What is Compulsive Gambling?
Compulsive gambling is a progressive disease, much like an addiction to alcohol or drugs. In many cases, the gambling addiction is hidden until the gambler becomes unable to function without gambling, and he or she begins to exclude all other activities from their lives.
Gambling for most people is a recreational activity. However, for an estimated 3% to 5% of the general population, gambling results in an addiction. Estimates as high as 25% to 30% of alcoholics and drug addicts are also addicted to gambling.
Inability to stop gambling often results in financial devastation, broken homes, employment problems, criminal acts and suicide attempts.
Since 1980, the American Psychiatric Association (in its Diagnostic and Statistical Manual — DSM-IV), has listed “Pathological (Compulsive) Gambling” as a diagnosable and treatable illness. The criteria for diagnosing the disease are listed here.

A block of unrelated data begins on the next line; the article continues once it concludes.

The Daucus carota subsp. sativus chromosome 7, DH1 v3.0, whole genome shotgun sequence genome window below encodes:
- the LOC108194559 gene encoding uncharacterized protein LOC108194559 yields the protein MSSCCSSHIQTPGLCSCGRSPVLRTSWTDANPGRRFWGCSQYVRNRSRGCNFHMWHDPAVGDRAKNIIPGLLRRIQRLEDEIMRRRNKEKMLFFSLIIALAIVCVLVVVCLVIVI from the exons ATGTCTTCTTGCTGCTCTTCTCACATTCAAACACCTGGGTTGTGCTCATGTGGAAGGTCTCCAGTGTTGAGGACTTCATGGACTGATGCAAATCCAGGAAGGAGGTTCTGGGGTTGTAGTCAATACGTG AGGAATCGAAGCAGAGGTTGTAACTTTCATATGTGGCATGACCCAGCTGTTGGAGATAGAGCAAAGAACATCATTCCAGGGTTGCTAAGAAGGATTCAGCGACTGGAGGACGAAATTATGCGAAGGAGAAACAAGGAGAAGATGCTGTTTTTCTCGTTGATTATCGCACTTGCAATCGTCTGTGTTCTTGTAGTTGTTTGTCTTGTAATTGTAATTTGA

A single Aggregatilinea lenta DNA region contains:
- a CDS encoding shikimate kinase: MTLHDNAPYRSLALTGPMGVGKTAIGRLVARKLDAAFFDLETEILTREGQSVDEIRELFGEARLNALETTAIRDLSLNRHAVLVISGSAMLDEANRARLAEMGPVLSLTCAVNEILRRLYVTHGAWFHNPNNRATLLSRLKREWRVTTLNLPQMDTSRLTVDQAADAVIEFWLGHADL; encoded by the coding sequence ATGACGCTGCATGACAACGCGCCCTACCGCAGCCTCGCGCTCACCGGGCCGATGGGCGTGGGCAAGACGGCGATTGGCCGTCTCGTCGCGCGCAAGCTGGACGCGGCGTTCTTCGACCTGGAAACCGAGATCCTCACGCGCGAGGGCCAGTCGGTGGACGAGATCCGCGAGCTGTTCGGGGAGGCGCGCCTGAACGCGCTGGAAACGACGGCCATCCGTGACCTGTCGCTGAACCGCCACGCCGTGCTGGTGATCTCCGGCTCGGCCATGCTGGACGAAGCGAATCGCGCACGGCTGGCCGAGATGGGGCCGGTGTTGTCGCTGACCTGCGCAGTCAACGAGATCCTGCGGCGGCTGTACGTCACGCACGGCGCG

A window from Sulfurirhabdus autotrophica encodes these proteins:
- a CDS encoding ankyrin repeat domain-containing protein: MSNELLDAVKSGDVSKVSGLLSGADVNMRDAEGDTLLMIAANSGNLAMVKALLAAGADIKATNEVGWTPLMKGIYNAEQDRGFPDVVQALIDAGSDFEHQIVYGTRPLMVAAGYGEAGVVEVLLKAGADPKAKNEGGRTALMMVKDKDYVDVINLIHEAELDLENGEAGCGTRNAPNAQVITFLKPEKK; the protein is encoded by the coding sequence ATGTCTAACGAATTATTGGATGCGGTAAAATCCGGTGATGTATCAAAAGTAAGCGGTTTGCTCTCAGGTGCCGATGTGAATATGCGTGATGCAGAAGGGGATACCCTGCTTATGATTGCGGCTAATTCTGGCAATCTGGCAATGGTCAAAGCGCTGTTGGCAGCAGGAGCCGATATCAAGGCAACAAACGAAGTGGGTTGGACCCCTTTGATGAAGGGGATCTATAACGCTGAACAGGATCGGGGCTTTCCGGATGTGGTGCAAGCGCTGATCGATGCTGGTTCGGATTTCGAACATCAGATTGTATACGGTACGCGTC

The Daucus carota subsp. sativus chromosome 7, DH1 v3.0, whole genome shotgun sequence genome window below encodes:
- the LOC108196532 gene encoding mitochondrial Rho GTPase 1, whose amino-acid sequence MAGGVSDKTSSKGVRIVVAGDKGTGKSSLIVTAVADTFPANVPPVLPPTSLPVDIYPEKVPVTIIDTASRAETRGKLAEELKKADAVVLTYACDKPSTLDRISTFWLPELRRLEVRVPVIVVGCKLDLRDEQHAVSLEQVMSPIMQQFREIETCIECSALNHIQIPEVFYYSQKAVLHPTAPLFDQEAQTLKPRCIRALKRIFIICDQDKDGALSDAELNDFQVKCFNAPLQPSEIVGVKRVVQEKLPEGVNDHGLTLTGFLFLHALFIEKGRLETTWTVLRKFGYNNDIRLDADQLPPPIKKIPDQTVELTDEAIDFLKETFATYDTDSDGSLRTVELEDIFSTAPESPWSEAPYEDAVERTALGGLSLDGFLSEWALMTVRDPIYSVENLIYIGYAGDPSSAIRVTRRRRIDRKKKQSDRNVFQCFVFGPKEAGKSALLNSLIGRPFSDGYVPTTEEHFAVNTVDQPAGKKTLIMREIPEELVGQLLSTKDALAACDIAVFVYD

Compulsive gambling also affects the family of the gambler. The Chart of the Effects of Compulsive Gambling on the Spouse outlines some of the traits associated with a typical relationship affected by this devastating disease.
If you or someone you know or love has a gambling problem, please seek help. An excellent source for help is Gamblers Anonymous for the gambler, or Gam-Anon for the family and friends.
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